The Energy Bill Gets WorseNew York Times
This country needs a purposeful long-term energy strategy that reduces its dependence on foreign oil and deals with climate change and all the other air-quality issues that are directly related to the burning of fossil fuels like oil and coal. So how has Congress chosen to develop such a strategy? By passing two mediocre energy bills and then handing the task of reconciling them to Senator Pete Domenici and Representative Billy Tauzin, both reliable allies of the fossil fuel industry (although Mr. Domenici is also a big fan of nuclear power) and neither a visionary thinker. Since Labor Day, these two veteran deal makers have been cherry-picking provisions they like, discarding those they don't and for good measure infuriating their colleagues by adding new items of their own.
This process is undemocratic even by Congress's clubby standards. Even worse is the almost certain outcome: a tired compendium of tax breaks and subsidies for energy producers leavened by a few gestures toward energy efficiency. The best evidence of Congress's bias in favor of production as opposed to conservation is the fact that the legislation would authorize oil drilling in the Arctic National Wildlife Refuge while doing nothing to improve the fuel economy of automobiles and light trucks — a more certain and less destructive path to both energy independence and cleaner air.
Indeed, we can think of only a handful of positive provisions in these bills. One — a Senate proposal that Mr. Tauzin is trying to kill — would require power plants to generate 10 percent of their electricity from renewable sources by 2020. A second would open up the huge natural gas reserves on Alaska's North Slope, where oil drilling already occurs. Exploiting these reserves would obviate the need to go poking around in ecologically sensitive areas elsewhere, which the administration seems determined to do. A third provision would devote serious money to promising ways of cleaning up coal, the dirtiest but most plentiful of fossil fuels.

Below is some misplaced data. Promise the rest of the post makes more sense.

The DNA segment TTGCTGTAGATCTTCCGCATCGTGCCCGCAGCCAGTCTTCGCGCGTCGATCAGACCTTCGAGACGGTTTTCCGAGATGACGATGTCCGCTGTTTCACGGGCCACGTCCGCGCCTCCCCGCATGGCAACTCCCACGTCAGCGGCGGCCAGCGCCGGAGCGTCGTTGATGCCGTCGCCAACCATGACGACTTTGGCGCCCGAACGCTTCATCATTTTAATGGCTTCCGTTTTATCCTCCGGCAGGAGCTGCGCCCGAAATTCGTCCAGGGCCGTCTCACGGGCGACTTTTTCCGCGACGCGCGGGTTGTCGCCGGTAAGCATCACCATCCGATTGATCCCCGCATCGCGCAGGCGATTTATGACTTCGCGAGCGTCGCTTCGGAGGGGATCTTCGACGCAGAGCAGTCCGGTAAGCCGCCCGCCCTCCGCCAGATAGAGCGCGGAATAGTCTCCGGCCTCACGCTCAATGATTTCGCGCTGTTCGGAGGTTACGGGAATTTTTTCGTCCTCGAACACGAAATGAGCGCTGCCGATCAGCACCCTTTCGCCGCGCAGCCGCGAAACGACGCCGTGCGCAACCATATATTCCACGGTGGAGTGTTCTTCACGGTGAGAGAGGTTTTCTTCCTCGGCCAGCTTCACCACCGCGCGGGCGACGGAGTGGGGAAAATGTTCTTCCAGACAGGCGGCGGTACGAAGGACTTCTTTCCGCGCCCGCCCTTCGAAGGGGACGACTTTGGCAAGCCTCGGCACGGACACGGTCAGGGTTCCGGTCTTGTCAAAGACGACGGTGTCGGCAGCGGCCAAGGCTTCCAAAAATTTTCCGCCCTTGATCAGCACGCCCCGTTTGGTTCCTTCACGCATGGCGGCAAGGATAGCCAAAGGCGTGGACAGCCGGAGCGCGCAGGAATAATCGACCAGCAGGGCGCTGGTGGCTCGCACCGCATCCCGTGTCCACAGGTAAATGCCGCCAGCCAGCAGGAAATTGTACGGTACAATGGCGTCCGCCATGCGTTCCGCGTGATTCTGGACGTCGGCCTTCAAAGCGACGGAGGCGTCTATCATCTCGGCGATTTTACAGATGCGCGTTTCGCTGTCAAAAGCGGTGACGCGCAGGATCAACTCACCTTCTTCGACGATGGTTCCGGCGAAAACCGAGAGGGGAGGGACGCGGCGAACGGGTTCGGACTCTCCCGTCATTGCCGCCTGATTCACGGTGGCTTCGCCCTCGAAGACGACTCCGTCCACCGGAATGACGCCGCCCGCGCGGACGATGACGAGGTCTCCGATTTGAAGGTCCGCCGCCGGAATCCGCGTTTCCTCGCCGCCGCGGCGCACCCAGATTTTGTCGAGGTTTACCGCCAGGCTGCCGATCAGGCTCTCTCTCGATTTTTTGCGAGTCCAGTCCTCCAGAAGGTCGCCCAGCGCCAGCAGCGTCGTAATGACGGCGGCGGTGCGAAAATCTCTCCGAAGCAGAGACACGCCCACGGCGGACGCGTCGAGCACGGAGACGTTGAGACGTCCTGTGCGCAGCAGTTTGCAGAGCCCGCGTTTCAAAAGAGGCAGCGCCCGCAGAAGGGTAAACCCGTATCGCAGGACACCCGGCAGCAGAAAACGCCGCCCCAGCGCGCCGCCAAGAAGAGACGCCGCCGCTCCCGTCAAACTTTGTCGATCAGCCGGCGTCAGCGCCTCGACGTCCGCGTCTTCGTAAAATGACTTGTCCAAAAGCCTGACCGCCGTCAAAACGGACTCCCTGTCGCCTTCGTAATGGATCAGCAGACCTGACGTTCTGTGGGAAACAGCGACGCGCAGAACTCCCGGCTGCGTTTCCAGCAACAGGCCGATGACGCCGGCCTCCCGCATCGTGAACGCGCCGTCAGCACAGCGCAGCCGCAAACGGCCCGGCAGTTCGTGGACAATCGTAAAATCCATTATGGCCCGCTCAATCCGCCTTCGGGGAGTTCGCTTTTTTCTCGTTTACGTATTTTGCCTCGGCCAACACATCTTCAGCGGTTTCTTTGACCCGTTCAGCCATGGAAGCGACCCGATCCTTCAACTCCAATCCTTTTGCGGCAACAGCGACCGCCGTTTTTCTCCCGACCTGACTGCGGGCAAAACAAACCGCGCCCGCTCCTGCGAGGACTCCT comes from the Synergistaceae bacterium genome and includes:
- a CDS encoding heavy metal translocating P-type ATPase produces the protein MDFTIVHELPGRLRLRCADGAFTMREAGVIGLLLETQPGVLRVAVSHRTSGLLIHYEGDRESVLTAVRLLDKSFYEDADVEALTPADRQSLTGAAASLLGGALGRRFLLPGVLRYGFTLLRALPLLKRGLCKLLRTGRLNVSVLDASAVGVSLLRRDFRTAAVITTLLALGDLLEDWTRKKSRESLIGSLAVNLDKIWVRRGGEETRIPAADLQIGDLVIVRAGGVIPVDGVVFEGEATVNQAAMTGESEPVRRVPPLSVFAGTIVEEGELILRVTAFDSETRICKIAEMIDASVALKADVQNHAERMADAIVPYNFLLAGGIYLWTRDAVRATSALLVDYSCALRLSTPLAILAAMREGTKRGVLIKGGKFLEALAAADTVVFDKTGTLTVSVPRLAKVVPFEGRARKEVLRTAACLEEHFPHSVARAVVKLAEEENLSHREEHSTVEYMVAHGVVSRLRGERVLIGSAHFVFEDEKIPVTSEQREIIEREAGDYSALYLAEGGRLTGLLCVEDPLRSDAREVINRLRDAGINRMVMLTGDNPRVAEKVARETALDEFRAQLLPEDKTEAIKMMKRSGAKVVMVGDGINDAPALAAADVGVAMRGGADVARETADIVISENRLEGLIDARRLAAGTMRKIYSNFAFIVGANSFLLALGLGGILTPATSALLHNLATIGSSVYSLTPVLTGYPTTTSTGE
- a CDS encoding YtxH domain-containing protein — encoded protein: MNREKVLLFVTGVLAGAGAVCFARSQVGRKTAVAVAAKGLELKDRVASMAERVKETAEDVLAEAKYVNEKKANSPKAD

None of this, however, propels the country toward a new energy future. What America needs, and what the bill comes nowhere near providing, is a game-changer: a huge effort to help Detroit build entire fleets of fuel-efficient vehicles using available technology, for instance, or an equally ambitious program to convert cellulose to fuel — not just corn but grasses, wood and agricultural wastes of all kinds — in quantities large enough to make a real dent in oil imports.
Instead, Congress insists on thinking small, settling for timid research programs and unnecessary tax breaks for established industries that, as it happens, provide lots of campaign money. Since the Democrats also benefit from this money, they are unlikely to do the honorable thing, which is to filibuster this bill into extinction.
Last modified: 18 November 2003